Music manipulatives are one of my favorite resources for the music classroom. As defined by Merriam-Webster:

Manipulatives are “objects (such as blocks) that a student is instructed to use in a way that teaches or reinforces a lesson”. 

Unlike teachers of other subjects, music teachers have a few more things to consider when choosing manipulatives. We have hundreds of students each week (or sometimes each day) using our manipulatives. As a result, we have to ask ourselves the following questions:


Is this durable enough to hold up long-term?

Hundreds of students with mysteriously grimey hands will be using the manipulatives throughout the day. Here are some questions to consider before investing money in new manipulatives.

  • Will the manipulative withstand the occasional liquid substance? 
  • Will the manipulative hold up to being thrown on the floor or walked on? 
  • Will the manipulative roll under the cabinets never to be seen again?

How many manipulatives do I need?

This is a question I struggled with often. The answer is: more than you think! It never hurts to have some spares. Get out your calculator and consider the following:

  • Do you have enough manipulatives for each student to create an eight-beat composition using mostly barred eighth notes?
  • Will you use these manipulatives with all grade levels or just one?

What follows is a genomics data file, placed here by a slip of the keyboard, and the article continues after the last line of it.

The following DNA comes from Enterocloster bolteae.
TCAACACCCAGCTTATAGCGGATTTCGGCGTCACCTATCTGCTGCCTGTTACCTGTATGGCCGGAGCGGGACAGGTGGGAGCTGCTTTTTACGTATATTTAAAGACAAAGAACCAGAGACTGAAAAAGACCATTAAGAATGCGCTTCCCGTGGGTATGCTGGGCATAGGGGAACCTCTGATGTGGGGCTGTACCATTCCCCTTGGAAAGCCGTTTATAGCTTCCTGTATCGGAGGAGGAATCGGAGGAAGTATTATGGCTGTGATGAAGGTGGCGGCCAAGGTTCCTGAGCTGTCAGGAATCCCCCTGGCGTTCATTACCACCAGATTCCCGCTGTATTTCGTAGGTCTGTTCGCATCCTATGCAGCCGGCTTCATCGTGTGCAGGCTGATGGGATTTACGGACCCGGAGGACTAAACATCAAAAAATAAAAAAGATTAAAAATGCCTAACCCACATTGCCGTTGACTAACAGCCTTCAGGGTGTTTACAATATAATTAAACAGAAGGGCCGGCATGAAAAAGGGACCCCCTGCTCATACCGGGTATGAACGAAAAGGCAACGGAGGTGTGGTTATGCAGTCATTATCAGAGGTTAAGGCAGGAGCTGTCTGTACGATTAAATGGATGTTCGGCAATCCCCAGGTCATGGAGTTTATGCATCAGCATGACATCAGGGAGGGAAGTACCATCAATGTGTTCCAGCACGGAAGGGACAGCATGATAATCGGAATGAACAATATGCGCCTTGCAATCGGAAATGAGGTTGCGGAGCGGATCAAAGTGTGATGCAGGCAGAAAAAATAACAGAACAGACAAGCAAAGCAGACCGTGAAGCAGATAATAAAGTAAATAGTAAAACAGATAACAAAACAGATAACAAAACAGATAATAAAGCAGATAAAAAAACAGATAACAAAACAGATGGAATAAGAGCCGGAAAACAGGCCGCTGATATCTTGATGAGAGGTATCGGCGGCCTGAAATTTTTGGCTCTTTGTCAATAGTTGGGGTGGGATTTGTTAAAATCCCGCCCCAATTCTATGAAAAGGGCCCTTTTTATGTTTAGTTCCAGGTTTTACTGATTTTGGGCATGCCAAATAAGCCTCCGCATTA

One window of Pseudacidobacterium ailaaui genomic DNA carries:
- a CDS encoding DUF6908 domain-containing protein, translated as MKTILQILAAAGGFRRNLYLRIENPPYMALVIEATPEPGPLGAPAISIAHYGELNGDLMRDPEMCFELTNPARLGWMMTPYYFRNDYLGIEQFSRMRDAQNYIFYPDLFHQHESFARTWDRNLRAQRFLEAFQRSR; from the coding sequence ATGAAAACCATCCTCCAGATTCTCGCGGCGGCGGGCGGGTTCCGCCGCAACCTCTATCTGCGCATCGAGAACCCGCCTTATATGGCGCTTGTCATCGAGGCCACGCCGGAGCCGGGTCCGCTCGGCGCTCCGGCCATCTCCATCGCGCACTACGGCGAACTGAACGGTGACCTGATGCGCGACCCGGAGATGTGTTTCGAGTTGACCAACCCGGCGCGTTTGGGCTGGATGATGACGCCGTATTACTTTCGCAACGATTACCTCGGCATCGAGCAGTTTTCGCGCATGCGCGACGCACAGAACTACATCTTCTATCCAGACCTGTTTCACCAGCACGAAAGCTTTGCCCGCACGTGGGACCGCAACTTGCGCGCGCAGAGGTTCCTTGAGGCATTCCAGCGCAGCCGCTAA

• How many manipulatives do you anticipate being lost or destroyed throughout the year?

How often will I use these manipulatives?

Some manipulatives, such as plastic eggs, are geared toward the spring season. While others, such as building blocks, can be used all year round. Manipulatives aren’t worth the investment if you’ll only be using them once. Ask yourself the following:

  • Will my students be excited to use these manipulatives?
  • Will my students want to use them again later?
  • Can I use these manipulatives at any time of the year?
  • If the manipulatives are seasonal, will I be able to use them again next year?

Now that you’ve considered some of the logistical aspects of manipulatives, let’s chat about some of my favorites! I tend to favor manipulatives that are durable, that the students will get excited about, and ones that can be used all year long. Here are my top five manipulatives for the elementary music classroom:




And by erasers, I mean the tiny ones you find each season in the Target Dollar Spot. I’m sure I’m not the only music teacher to hoard these little goodies. They’re cheap, durable, and you can find ones to match any season. Besides, who says cupcakes and rabbits can’t go together?

In this example, I drew a one-staff music line and used the manipulatives to practice high/low.





Here, I’ve used the manipulatives for rhythm practice. The eggs equal a quarter note, while the rabbit and cupcake represent barred eighth notes.






Popsicle sticks have always held a special place in teachers’ hearts, and for good reason. They’re available at most craft stores in a variety of sizes and colors, they’re relatively inexpensive, and they can be used in several ways.

In this example, I’ve used popsicle sticks to write out rhythms in stick notation.